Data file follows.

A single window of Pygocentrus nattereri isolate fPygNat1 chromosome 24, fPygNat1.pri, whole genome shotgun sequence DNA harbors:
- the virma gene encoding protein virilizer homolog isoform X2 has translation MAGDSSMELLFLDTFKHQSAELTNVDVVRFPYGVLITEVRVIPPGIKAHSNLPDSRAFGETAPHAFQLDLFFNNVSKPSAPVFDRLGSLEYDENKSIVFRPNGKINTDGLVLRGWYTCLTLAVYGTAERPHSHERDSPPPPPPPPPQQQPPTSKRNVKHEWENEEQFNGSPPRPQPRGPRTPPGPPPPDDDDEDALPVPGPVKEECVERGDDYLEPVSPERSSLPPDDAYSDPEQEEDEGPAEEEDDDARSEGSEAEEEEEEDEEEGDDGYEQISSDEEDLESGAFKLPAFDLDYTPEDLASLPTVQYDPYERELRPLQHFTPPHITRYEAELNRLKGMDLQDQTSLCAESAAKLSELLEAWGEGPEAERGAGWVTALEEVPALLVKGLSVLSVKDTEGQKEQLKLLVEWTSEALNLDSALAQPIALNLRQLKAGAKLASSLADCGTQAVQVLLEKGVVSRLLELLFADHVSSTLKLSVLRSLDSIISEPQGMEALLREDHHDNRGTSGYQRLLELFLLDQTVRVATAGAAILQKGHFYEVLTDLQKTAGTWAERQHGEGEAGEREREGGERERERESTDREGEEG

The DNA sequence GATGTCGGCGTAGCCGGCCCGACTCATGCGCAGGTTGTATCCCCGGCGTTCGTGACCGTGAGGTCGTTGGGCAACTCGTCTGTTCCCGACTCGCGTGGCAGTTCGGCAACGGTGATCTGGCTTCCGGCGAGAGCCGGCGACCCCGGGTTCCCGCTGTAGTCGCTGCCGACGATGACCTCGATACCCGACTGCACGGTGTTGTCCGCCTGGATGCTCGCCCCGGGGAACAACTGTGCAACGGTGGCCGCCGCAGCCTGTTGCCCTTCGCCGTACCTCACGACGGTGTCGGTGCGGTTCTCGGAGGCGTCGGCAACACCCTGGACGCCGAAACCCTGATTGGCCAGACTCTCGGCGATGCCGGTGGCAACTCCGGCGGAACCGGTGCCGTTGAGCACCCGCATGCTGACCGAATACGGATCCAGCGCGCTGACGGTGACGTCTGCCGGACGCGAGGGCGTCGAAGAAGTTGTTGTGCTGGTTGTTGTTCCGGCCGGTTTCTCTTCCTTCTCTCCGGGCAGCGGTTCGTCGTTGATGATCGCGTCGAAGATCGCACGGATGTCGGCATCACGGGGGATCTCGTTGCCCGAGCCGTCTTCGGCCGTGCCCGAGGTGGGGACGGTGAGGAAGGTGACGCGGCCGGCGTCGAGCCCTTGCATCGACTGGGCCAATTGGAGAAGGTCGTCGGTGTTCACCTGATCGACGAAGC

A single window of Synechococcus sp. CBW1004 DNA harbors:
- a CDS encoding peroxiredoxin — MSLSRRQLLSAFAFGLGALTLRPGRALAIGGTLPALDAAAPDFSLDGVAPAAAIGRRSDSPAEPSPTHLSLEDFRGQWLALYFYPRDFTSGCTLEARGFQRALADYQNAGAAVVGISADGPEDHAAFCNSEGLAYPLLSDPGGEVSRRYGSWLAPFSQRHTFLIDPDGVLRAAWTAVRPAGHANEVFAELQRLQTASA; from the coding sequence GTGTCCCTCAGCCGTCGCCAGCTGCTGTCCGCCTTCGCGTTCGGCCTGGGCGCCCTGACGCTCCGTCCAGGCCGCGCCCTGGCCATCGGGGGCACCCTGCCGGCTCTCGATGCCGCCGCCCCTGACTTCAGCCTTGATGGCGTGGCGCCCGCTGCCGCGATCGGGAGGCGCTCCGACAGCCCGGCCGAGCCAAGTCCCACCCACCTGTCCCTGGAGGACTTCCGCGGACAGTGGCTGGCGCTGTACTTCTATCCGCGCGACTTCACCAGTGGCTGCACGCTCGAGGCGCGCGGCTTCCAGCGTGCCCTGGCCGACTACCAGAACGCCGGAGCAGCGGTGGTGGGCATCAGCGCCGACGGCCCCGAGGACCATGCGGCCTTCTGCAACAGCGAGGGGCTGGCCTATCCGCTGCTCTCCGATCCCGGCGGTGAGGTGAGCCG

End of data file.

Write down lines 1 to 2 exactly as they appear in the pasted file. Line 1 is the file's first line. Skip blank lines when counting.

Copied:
A single window of Pygocentrus nattereri isolate fPygNat1 chromosome 24, fPygNat1.pri, whole genome shotgun sequence DNA harbors:
- the virma gene encoding protein virilizer homolog isoform X2 has translation MAGDSSMELLFLDTFKHQSAELTNVDVVRFPYGVLITEVRVIPPGIKAHSNLPDSRAFGETAPHAFQLDLFFNNVSKPSAPVFDRLGSLEYDENKSIVFRPNGKINTDGLVLRGWYTCLTLAVYGTAERPHSHERDSPPPPPPPPPQQQPPTSKRNVKHEWENEEQFNGSPPRPQPRGPRTPPGPPPPDDDDEDALPVPGPVKEECVERGDDYLEPVSPERSSLPPDDAYSDPEQEEDEGPAEEEDDDARSEGSEAEEEEEEDEEEGDDGYEQISSDEEDLESGAFKLPAFDLDYTPEDLASLPTVQYDPYERELRPLQHFTPPHITRYEAELNRLKGMDLQDQTSLCAESAAKLSELLEAWGEGPEAERGAGWVTALEEVPALLVKGLSVLSVKDTEGQKEQLKLLVEWTSEALNLDSALAQPIALNLRQLKAGAKLASSLADCGTQAVQVLLEKGVVSRLLELLFADHVSSTLKLSVLRSLDSIISEPQGMEALLREDHHDNRGTSGYQRLLELFLLDQTVRVATAGAAILQKGHFYEVLTDLQKTAGTWAERQHGEGEAGEREREGGERERERESTDREGEEG